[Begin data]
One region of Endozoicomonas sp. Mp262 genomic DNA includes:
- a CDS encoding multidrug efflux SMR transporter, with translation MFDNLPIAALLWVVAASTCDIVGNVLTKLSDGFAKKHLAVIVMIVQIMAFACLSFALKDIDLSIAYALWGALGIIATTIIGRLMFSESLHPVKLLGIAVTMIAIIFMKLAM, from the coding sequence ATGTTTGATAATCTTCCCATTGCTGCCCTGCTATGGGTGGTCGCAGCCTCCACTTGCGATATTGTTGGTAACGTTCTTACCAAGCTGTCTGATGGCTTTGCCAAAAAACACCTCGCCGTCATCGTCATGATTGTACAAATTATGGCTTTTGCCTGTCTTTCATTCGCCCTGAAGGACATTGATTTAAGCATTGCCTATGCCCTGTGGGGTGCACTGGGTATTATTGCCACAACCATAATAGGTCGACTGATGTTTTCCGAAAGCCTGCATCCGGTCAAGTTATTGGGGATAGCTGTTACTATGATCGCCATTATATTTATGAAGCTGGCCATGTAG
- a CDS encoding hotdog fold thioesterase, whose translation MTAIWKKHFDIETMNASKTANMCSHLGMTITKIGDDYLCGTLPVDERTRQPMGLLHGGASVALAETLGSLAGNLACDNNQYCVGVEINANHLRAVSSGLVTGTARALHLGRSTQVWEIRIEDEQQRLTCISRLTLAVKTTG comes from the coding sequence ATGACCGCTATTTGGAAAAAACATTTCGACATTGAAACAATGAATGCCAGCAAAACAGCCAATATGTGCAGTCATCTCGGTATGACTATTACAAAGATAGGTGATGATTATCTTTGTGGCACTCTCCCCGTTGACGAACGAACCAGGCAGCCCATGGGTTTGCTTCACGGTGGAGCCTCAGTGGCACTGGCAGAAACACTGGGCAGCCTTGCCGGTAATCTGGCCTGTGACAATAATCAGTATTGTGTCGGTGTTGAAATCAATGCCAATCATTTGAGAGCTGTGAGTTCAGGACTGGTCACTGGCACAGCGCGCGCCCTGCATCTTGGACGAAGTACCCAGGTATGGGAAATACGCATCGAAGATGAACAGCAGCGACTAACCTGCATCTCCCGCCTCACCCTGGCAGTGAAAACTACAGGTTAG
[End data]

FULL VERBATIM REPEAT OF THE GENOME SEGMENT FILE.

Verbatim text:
One region of Endozoicomonas sp. Mp262 genomic DNA includes:
- a CDS encoding multidrug efflux SMR transporter, with translation MFDNLPIAALLWVVAASTCDIVGNVLTKLSDGFAKKHLAVIVMIVQIMAFACLSFALKDIDLSIAYALWGALGIIATTIIGRLMFSESLHPVKLLGIAVTMIAIIFMKLAM, from the coding sequence ATGTTTGATAATCTTCCCATTGCTGCCCTGCTATGGGTGGTCGCAGCCTCCACTTGCGATATTGTTGGTAACGTTCTTACCAAGCTGTCTGATGGCTTTGCCAAAAAACACCTCGCCGTCATCGTCATGATTGTACAAATTATGGCTTTTGCCTGTCTTTCATTCGCCCTGAAGGACATTGATTTAAGCATTGCCTATGCCCTGTGGGGTGCACTGGGTATTATTGCCACAACCATAATAGGTCGACTGATGTTTTCCGAAAGCCTGCATCCGGTCAAGTTATTGGGGATAGCTGTTACTATGATCGCCATTATATTTATGAAGCTGGCCATGTAG
- a CDS encoding hotdog fold thioesterase, whose translation MTAIWKKHFDIETMNASKTANMCSHLGMTITKIGDDYLCGTLPVDERTRQPMGLLHGGASVALAETLGSLAGNLACDNNQYCVGVEINANHLRAVSSGLVTGTARALHLGRSTQVWEIRIEDEQQRLTCISRLTLAVKTTG comes from the coding sequence ATGACCGCTATTTGGAAAAAACATTTCGACATTGAAACAATGAATGCCAGCAAAACAGCCAATATGTGCAGTCATCTCGGTATGACTATTACAAAGATAGGTGATGATTATCTTTGTGGCACTCTCCCCGTTGACGAACGAACCAGGCAGCCCATGGGTTTGCTTCACGGTGGAGCCTCAGTGGCACTGGCAGAAACACTGGGCAGCCTTGCCGGTAATCTGGCCTGTGACAATAATCAGTATTGTGTCGGTGTTGAAATCAATGCCAATCATTTGAGAGCTGTGAGTTCAGGACTGGTCACTGGCACAGCGCGCGCCCTGCATCTTGGACGAAGTACCCAGGTATGGGAAATACGCATCGAAGATGAACAGCAGCGACTAACCTGCATCTCCCGCCTCACCCTGGCAGTGAAAACTACAGGTTAG